The Spotted Lanternfly (Lycorma delicatula) is an invasive pest with an appetite for plants and crops including ornamentals and vines. It has the potential to do significant damage in our community’s yards and parks but also affects crops including our beloved NJ vineyards that bring us local wines. The pest, first discovered in Pennsylvania uses its piercing-sucking mouthpart to feed on sap from over 70 different plant species including grapevines, maple trees, black walnut, birch, willow, and other trees. The feeding damage stresses plants and trees which can lead to decreased health and even death.
The Spotted Lanternfly was first detected in New Jersey in 2018 and has descended upon our area in droves this summer. Residents and farmers throughout the region are working to maintain their gardens and crops and should remain vigilant in killing the flies when an infestation occurs.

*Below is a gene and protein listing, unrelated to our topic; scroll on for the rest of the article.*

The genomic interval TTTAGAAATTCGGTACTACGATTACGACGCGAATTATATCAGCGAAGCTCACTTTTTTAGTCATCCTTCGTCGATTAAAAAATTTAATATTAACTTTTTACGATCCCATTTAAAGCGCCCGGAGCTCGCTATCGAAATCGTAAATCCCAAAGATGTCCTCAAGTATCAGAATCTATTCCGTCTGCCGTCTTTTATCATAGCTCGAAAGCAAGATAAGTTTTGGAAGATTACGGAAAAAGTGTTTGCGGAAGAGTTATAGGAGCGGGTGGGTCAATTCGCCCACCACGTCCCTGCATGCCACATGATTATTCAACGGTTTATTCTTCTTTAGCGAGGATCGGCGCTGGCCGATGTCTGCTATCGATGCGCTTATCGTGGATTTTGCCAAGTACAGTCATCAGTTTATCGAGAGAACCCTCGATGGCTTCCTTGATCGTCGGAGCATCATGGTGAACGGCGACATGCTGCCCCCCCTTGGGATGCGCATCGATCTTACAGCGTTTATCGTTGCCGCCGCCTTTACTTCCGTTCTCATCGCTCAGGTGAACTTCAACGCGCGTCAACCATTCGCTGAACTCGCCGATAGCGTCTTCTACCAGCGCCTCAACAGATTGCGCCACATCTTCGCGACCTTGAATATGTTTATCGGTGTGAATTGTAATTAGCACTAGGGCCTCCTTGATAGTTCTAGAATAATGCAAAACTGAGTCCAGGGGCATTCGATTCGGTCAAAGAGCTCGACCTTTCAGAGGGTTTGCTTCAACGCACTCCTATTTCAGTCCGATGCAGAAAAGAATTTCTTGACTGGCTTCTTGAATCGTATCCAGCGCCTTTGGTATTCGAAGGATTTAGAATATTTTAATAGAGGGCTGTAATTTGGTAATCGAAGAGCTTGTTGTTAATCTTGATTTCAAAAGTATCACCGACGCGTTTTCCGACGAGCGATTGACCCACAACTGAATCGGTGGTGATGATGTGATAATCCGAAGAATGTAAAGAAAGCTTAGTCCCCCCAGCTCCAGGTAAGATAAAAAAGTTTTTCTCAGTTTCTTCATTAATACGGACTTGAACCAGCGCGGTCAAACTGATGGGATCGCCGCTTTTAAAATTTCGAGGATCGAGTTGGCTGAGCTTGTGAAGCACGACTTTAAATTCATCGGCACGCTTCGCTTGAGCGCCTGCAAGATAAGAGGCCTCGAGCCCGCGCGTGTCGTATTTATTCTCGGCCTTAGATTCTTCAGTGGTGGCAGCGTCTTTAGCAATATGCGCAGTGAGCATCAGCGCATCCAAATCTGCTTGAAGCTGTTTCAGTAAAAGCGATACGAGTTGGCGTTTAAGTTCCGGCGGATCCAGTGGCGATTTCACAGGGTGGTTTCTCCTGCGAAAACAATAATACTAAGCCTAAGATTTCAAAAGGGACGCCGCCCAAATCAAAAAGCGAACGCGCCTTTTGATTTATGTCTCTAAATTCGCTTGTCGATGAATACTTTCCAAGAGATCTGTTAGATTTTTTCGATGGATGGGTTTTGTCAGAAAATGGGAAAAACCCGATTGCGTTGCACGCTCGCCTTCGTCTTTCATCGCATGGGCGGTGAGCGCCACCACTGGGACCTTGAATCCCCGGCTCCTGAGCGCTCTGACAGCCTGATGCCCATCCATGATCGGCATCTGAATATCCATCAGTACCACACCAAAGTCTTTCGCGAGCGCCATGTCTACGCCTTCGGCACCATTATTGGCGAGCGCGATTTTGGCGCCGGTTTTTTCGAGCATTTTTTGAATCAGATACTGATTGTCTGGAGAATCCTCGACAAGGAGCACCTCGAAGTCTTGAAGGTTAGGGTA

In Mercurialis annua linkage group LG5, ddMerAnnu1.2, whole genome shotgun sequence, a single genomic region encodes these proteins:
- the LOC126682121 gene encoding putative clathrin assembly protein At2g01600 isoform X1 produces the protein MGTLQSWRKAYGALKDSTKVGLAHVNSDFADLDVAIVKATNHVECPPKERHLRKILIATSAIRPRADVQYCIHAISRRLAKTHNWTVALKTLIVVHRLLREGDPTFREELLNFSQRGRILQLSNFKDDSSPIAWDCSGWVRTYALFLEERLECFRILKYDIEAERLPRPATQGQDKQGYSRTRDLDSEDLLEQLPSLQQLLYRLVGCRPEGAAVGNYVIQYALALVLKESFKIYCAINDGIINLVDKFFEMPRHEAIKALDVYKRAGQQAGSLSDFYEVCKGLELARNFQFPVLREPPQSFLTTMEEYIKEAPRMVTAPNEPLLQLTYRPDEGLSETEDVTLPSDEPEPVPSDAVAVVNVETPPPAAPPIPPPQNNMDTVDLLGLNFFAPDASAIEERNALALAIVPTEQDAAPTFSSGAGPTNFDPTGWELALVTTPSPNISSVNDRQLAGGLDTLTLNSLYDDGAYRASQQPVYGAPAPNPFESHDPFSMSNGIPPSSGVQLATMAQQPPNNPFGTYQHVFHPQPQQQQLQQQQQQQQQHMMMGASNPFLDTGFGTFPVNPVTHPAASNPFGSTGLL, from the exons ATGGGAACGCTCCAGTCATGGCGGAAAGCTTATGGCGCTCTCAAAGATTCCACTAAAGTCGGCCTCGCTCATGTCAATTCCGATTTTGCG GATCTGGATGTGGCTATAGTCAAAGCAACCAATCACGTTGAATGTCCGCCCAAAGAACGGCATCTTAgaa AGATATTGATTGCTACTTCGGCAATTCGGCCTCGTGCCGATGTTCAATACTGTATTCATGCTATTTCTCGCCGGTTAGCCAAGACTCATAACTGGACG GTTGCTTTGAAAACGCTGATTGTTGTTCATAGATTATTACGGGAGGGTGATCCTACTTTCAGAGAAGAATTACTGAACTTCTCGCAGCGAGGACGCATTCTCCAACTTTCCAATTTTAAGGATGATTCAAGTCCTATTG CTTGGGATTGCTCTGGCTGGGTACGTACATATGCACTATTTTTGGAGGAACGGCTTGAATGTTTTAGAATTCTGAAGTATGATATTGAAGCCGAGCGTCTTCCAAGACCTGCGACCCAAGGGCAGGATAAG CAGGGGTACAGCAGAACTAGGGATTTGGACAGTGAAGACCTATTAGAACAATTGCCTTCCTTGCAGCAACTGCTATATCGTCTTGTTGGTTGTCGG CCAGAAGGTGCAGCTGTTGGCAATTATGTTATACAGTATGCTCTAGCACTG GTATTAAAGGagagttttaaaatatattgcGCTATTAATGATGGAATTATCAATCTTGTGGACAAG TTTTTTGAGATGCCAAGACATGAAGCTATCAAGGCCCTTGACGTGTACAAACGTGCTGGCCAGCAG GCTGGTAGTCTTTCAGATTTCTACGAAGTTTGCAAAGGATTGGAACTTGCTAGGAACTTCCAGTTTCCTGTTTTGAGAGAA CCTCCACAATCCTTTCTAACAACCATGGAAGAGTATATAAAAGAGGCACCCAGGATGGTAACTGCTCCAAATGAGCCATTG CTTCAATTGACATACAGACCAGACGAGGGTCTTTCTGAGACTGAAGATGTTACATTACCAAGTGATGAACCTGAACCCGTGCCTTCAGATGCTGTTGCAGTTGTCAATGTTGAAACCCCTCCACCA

It is important to understand the lifecycle of these flies and how to manage them on one's property. For instance, lanternflies will start laying eggs in the fall, but they are hard to spot and look like mud (see photo below).
Homeowners can manage the flies on their properties by scraping and destroying eggs, placing bands or traps on trees, removing the insect’s favorite hosts such as the Tree of Heaven (Ailanthus altissima), and using registered insecticides for control when appropriate.
If you see a Spotted Lanternfly, help Stomp it Out!
Here are a few helpful links with detailed information, videos, and other resources regarding the Spotted Lanternfly: